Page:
Myspace leaks hundreds of millions of login credentials.

Myspace (Which Still Exists) Suffers Major Data Breach

Myspace (Which Still Exists) Suffers Major Data Breach

Future Tense
The Citizen's Guide to the Future
May 31 2016 6:53 PM

Myspace (Which Still Exists) Suffers Major Data Breach

In 2007 when this Myspace account was deleted the social network's popularity was beginning to decline.

Don Crowley

You would probably rather forget your Myspace profile. Mine included a number of prominently placed “My spoon is too big” references. But the social network is still around, and it apparently got hacked at some point, because user credentials from 360 million accounts started floating around online late last week. Whoops.

Myspace said in a statement Tuesday that "[e]mail addresses, Myspace usernames, and Myspace passwords for the affected Myspace accounts created prior to June 11, 2013 on the old Myspace platform are at risk." It's a rare opportunity for celebration among the social network's late adopters.


Motherboard reported Friday that the hacker known as "Peace" was selling the credentials for 6 bitcoin or about $3,000. The data search engine LeakedSource also has access to the trove and released a searchable version on Tuesday. The group says that the data contains 360,213,024 user records, but 427,484,128 passwords because some users had secondary passwords. Large breaches typically affect tens of millions of people, not hundreds of millions.

Myspace isn't the only company dealing with a delayed leak lately. Both Tumblr and LinkedIn recently announced ongoing repruccussions from hacks that occurred years ago. And Peace was also the one hawking the LinkedIn data. Security researcher Troy Hunt wrote in a blog post on Monday:

If this indeed is a trend, where does it end? What more is in store that we haven't already seen? And for that matter, even if these events don't all correlate to the same source and we're merely looking at coincidental timing of releases, how many more are there in the "mega" category that are simply sitting there in the clutches of various unknown parties?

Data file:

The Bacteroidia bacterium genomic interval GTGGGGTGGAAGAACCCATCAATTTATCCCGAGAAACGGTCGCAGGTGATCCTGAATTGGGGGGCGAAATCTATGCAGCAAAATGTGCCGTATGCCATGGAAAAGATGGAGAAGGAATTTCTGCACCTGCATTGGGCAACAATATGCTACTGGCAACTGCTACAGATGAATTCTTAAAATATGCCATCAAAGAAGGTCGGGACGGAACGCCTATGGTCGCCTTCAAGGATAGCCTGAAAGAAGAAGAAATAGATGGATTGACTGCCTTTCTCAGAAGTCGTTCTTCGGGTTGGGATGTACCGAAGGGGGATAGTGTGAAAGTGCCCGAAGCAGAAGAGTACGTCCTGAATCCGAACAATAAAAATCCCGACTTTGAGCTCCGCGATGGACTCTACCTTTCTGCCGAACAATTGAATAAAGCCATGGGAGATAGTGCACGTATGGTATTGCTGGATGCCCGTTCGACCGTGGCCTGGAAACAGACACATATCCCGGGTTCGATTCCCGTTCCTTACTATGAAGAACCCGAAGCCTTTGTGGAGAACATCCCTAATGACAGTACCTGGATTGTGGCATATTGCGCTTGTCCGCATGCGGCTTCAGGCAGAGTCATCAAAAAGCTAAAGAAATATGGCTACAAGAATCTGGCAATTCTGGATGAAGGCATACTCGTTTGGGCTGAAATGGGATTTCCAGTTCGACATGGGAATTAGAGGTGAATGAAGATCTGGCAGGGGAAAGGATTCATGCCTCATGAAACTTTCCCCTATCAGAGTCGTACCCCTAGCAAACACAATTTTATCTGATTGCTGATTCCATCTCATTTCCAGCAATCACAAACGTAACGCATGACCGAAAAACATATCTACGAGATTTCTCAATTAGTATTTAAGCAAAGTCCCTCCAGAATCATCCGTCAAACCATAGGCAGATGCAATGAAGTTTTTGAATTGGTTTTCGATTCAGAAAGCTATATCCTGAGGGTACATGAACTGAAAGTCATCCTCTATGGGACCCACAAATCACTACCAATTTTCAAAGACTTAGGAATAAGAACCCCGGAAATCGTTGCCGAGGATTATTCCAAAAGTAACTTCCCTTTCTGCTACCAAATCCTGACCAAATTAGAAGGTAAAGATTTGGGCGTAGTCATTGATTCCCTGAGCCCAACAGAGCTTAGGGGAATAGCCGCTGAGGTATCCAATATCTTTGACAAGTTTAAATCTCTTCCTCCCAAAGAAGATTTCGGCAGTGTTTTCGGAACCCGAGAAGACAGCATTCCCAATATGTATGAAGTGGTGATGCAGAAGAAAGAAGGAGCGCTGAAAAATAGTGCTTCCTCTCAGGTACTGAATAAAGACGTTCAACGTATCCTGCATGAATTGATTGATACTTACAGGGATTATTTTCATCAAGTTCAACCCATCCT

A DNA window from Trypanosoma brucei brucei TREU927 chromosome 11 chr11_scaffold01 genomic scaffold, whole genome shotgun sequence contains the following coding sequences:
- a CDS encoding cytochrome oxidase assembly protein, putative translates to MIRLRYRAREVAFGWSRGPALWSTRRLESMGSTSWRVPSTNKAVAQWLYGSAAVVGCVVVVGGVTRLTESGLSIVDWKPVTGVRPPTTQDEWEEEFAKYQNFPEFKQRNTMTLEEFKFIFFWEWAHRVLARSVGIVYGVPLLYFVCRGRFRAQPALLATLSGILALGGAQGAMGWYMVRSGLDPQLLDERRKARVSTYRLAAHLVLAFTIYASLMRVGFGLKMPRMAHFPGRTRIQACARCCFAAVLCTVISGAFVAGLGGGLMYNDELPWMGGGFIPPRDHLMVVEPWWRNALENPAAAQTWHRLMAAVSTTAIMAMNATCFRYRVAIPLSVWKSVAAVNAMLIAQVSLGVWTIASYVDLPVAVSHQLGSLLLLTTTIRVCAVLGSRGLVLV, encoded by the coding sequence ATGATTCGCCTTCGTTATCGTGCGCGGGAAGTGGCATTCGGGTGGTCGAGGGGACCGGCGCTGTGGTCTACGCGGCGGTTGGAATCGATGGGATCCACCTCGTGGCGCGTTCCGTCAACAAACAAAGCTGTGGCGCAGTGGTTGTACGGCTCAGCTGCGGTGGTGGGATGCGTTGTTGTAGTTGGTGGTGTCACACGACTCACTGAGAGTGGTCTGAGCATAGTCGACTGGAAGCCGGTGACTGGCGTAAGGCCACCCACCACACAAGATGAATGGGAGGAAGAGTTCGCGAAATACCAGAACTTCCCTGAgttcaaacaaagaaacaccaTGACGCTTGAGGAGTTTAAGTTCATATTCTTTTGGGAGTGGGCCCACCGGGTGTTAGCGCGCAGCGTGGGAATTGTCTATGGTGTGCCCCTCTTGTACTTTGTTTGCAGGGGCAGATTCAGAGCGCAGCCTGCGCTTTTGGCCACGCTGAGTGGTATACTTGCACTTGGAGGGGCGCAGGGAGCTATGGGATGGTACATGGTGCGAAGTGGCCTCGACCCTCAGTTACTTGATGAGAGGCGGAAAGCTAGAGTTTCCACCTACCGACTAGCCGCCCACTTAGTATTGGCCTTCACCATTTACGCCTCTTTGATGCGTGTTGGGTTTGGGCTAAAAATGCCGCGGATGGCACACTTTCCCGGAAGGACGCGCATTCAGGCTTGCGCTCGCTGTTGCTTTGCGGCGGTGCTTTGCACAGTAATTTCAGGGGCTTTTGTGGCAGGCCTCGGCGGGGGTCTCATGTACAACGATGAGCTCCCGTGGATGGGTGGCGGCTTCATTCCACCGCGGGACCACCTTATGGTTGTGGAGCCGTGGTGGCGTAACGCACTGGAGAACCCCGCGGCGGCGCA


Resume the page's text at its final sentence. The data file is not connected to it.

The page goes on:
So what should you do? Myspace says it reset passwords that haven't changed since before 2013 and that it is cooperating with law enforcement. It adds, "if you use passwords that are the same or similar to your Myspace password on other online services, we recommend you set new passwords on those accounts immediately." Because we all totally remember what our Myspace passwords were a decade ago. Uh-huh.

LeakedSource has your back. It wrote, "Until MySpace responds to our attempts to contact them, we are going to display only the first few characters of plaintext passwords if available so users can verify which password of theirs was leaked." If you're worried that you're still using your old Myspace password on other accounts, now is the time to make some (strong, randomized) changes to your credentials.

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